Acrylic paint is among the best when it comes to adhesion, durability, and whatnot. Sometimes though, we need to tweak its properties a little bit.
In this case, we are often advised to use an acrylic medium. But what is acrylic medium?
Acrylic mediums are substances that alter the properties or behavior of acrylic paints for easier application or to achieve a given effect.
They are broadly categorized into two groups, i.e., gel mediums and fluid mediums.
Gel mediums improve the consistency of acrylics for better surface coverage while desaturating the color; the more gel added, the less concentrated the paint’s color becomes.
However, the desaturation is barely noticeable unless you add too much of the medium.
Fluid mediums are less viscous than gels and are primarily packed in containers that enable pouring.
They improve the flow property of acrylics by imparting fluidity to the paint.
Some manufacturers like Liquitex indicate the medium type on the container/label.
The symbol for the gel is a large uppercase letter “G,” while the symbol for the fluid medium is a large uppercase “F.”
Read on as I take a deeper dive into the topic.
Mediums are relatively new (compared with paints), so there’s a lot to talk about and plenty of new information.
Here is a listed preview of what’s to come:
- Acrylic medium types and their uses
- The process of making acrylic binder medium
- The definition of medium acrylic gloss
- How pouring medium and gloss medium differ
- Gloss medium products for acrylic paint
- The practicality of mixing gloss medium with acrylic paint
For clarity, the article is about acrylic mediums, not to be confused with additives!
The two have subtle differences that often confuse customers.
You may purchase an additive when you intend to buy a medium.
The major differentiating factor is that acrylic mediums contain binders while additives lack the binder.
Now let’s get back to mediums and dig deeper:
Types Of Acrylic Mediums and Where to Use Them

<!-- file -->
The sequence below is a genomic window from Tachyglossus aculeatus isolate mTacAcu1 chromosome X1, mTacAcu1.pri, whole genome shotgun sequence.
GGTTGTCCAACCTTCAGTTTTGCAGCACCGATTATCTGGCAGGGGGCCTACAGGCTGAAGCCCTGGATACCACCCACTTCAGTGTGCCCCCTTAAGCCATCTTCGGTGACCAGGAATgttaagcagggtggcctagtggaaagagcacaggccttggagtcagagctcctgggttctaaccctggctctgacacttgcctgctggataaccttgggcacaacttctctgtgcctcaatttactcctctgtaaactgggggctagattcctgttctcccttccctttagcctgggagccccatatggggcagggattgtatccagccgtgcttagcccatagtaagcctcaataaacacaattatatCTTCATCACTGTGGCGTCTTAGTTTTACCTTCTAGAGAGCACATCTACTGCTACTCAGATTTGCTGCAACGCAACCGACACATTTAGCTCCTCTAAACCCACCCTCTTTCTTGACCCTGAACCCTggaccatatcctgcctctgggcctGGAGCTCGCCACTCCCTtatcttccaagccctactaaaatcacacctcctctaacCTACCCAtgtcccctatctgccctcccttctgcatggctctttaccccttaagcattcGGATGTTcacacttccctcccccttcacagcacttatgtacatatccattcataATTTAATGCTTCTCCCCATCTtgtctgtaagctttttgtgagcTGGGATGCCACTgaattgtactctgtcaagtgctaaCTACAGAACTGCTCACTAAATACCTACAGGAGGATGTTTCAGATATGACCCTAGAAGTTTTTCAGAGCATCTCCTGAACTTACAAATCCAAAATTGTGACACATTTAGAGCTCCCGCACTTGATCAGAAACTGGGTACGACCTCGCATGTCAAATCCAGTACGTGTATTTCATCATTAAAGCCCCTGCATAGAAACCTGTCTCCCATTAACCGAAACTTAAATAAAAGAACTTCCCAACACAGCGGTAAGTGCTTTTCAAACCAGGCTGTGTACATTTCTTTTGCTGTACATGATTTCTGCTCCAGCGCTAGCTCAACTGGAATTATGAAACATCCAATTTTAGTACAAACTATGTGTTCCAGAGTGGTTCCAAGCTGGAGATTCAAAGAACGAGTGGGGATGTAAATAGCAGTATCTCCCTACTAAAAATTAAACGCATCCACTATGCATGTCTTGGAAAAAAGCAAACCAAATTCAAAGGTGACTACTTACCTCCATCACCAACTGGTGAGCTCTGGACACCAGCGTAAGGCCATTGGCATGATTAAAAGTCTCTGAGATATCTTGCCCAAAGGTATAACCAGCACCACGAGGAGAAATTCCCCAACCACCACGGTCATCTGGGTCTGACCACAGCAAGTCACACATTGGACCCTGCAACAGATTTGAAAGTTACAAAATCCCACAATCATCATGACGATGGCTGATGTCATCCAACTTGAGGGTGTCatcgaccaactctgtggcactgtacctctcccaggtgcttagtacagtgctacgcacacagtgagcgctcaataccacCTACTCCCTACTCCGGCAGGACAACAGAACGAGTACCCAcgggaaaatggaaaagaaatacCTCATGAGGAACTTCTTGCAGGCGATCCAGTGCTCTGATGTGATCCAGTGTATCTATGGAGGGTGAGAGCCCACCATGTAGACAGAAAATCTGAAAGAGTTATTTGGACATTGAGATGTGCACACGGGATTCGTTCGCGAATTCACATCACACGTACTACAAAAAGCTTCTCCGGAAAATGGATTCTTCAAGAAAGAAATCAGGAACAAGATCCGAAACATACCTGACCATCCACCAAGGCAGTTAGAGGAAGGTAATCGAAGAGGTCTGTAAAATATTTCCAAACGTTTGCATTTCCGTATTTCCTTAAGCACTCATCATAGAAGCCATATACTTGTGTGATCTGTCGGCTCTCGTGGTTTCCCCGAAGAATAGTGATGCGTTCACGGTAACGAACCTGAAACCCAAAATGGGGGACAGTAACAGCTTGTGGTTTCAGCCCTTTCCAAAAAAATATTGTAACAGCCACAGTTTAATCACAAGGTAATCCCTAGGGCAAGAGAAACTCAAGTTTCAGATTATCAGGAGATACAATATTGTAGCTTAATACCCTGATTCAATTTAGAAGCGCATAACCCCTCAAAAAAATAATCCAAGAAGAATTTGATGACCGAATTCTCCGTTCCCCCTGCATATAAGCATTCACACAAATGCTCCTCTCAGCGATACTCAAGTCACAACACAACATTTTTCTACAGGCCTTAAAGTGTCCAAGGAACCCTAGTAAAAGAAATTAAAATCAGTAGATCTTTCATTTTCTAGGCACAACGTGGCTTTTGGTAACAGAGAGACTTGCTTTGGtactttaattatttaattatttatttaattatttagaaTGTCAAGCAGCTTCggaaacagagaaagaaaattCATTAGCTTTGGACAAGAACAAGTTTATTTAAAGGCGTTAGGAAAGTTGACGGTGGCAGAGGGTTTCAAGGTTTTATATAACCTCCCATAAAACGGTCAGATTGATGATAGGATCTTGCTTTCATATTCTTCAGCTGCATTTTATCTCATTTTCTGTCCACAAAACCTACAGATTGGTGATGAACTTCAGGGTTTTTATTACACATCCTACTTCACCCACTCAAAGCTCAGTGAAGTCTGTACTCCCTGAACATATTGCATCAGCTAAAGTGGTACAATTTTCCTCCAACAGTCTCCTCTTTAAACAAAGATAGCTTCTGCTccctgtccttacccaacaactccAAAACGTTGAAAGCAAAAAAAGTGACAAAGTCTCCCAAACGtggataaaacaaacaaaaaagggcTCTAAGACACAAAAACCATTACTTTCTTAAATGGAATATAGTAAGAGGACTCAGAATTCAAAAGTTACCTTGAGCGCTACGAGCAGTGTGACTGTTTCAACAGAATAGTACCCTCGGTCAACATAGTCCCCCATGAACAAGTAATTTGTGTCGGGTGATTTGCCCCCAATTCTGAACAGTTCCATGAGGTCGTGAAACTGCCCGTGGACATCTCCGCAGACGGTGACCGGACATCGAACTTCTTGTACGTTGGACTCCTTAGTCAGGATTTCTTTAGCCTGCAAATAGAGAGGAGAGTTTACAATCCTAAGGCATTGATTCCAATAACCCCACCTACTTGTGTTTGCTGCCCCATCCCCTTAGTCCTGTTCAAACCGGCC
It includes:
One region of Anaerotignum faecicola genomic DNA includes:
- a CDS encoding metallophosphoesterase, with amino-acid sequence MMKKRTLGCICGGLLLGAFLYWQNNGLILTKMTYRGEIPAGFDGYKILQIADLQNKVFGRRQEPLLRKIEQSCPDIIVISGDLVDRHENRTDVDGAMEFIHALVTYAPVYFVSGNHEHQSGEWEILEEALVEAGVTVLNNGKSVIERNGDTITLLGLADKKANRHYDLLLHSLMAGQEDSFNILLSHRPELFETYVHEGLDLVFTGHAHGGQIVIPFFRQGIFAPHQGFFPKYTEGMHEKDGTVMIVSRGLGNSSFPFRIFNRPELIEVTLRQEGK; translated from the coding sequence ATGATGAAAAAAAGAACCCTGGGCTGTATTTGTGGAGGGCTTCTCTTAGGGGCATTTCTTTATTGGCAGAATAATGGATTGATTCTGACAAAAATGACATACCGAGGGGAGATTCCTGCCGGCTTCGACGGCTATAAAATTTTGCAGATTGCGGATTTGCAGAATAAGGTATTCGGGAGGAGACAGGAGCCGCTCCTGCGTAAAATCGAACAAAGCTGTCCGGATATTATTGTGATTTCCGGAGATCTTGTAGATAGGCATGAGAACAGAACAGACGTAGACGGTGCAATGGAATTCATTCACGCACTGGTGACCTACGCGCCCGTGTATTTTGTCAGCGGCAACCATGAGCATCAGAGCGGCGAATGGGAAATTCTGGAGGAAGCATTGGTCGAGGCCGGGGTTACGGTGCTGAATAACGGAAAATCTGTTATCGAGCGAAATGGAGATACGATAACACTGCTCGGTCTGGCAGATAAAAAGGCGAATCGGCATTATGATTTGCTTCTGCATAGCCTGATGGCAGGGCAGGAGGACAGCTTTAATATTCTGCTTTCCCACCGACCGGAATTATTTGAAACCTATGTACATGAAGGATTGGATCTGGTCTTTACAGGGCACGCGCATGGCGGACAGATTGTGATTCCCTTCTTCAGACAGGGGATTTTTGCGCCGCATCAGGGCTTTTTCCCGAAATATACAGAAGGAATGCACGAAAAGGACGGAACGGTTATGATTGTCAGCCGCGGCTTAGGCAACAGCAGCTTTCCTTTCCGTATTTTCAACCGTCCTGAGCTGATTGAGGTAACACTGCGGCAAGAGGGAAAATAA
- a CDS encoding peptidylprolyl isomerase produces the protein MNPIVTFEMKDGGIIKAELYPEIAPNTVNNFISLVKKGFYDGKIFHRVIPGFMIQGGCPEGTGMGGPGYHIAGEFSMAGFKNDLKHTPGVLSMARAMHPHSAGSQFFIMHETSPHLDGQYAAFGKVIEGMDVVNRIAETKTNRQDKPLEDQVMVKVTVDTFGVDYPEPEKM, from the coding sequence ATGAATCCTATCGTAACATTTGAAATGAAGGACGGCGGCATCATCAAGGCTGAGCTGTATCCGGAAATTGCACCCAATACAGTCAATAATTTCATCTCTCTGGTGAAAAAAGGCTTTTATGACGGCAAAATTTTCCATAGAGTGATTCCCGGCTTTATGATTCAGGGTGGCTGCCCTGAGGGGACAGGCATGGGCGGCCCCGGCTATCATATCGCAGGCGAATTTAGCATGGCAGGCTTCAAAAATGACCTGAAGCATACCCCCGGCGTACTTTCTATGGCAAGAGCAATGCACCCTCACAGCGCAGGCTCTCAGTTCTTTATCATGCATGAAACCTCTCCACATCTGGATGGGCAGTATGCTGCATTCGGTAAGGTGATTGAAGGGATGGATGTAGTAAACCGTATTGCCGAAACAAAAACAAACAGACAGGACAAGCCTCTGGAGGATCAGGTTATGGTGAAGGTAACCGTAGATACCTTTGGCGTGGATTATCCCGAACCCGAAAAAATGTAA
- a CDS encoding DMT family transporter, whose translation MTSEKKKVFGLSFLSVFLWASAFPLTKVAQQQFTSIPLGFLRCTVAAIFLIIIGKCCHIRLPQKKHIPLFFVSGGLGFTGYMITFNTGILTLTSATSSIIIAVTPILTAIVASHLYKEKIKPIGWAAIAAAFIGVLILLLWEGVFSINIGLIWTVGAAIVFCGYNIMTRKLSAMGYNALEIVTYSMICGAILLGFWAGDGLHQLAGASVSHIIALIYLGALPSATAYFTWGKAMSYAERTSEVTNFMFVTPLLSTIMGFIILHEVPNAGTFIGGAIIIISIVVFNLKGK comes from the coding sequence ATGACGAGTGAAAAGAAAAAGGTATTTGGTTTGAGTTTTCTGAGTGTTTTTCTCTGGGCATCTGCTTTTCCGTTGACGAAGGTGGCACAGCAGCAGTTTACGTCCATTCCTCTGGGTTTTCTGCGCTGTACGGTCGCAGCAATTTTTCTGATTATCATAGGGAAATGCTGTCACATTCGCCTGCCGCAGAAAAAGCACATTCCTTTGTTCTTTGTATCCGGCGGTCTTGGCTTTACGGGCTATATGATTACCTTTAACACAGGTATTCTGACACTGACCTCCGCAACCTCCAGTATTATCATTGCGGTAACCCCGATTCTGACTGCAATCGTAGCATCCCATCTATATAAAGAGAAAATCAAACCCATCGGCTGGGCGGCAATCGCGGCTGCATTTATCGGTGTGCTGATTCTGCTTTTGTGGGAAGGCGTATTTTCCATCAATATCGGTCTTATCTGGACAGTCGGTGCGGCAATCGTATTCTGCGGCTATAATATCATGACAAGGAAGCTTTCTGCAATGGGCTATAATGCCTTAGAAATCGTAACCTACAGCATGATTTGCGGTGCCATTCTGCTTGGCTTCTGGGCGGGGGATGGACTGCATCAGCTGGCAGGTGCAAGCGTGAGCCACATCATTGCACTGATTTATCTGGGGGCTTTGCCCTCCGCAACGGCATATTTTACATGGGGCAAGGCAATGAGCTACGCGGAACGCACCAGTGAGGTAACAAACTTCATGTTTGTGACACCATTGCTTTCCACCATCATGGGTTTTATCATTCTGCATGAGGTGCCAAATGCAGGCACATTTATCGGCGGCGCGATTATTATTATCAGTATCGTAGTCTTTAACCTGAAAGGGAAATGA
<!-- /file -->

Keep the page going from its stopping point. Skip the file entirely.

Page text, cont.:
You now know what acrylic medium is from the previous segment. In this section, I’ll discuss the types of acrylic mediums and where to use them.
To reiterate, there are two broad classes of acrylic mediums: gels and fluid. Here is the breakdown:
Gel mediums have a thick or heavy build; they improve the paint’s surface coverage without affecting the consistency.
They are also used for impasto painting with acrylics.
It is where paint is applied in very thick coats that enable visibility of brush and painting knife strokes for a textured feel.
Adding a gel medium to the acrylic helps you to achieve the above finish without wasting the paint.
The above mediums are always packaged in wide containers that enable the user to open and extract using a palette or a painting knife.
There are several gel mediums, three of which are the main ones. They are:
- Matte medium
- Gloss medium
- Modeling paste
I’ll expound on the above three shortly because they are the most common and maybe the only ones you’ll ever need to add to your acrylics.
Pro tip: You can use gel mediums on their own on canvas or cardboard and then top with pigmented paints.
It’s a clever way to cut costs using less pigmented paint. It comes in handy if your acrylic is formulated with expensive or rare pigments.
The above agent lowers the sheen of acrylic paint. If the paint is too shiny, add an appropriate amount of the matte gel medium to tone it down.
The resulting mixture will appear duller, and the color will desaturate, but the consistency of your paint will persist.
The above gel medium is the most popular with acrylic users.
The above medium improves the sheen rank of acrylic paint.
While acrylics have a bit of natural gloss, it may not be sufficient for your project.
If you are in such a situation, I encourage you to add a gloss medium to give the paint more shine.
You only need to add a small amount of the medium to attain the glossy effect.
If you add too much, the acrylic paint will lose its pigment intensity, and it will appear faded on your workpiece.
The above medium is used to increase the body of acrylics, i.e., it builds up the paint.
It’s the thickest gel medium, evident when you lift a content-filled container; it feels heavier than other gel mediums.
You apply this agent by scooping with a painting knife, then sculpting on your workpiece as it dries.
It’s the best gel medium for producing an impasto effect with acrylics.
Impasto confers a textured finish upon drying, and the paint seems to be coming out of the surface. Exquisite artistry!
As the name suggests, fluid mediums have a fluid consistency. In other words, they are the thinned versions of gel mediums.
Because of their inclination to flow, they cannot be scooped up with painting or palette knives.
As a consequence, they are packed in containers that enable pouring.
The above mediums impart fluidity or flow properties to acrylic paints and don’t tone down the intensity of paint pigments as much as their gel counterparts.
Fluid mediums come in the same luster as gel mediums, i.e., matte, semi-gloss, and gloss.
Some companies have capital F (for fluid) and capital G (for gel) identifications on their containers to tell them apart.
Other fluid mediums important for acrylic painters are: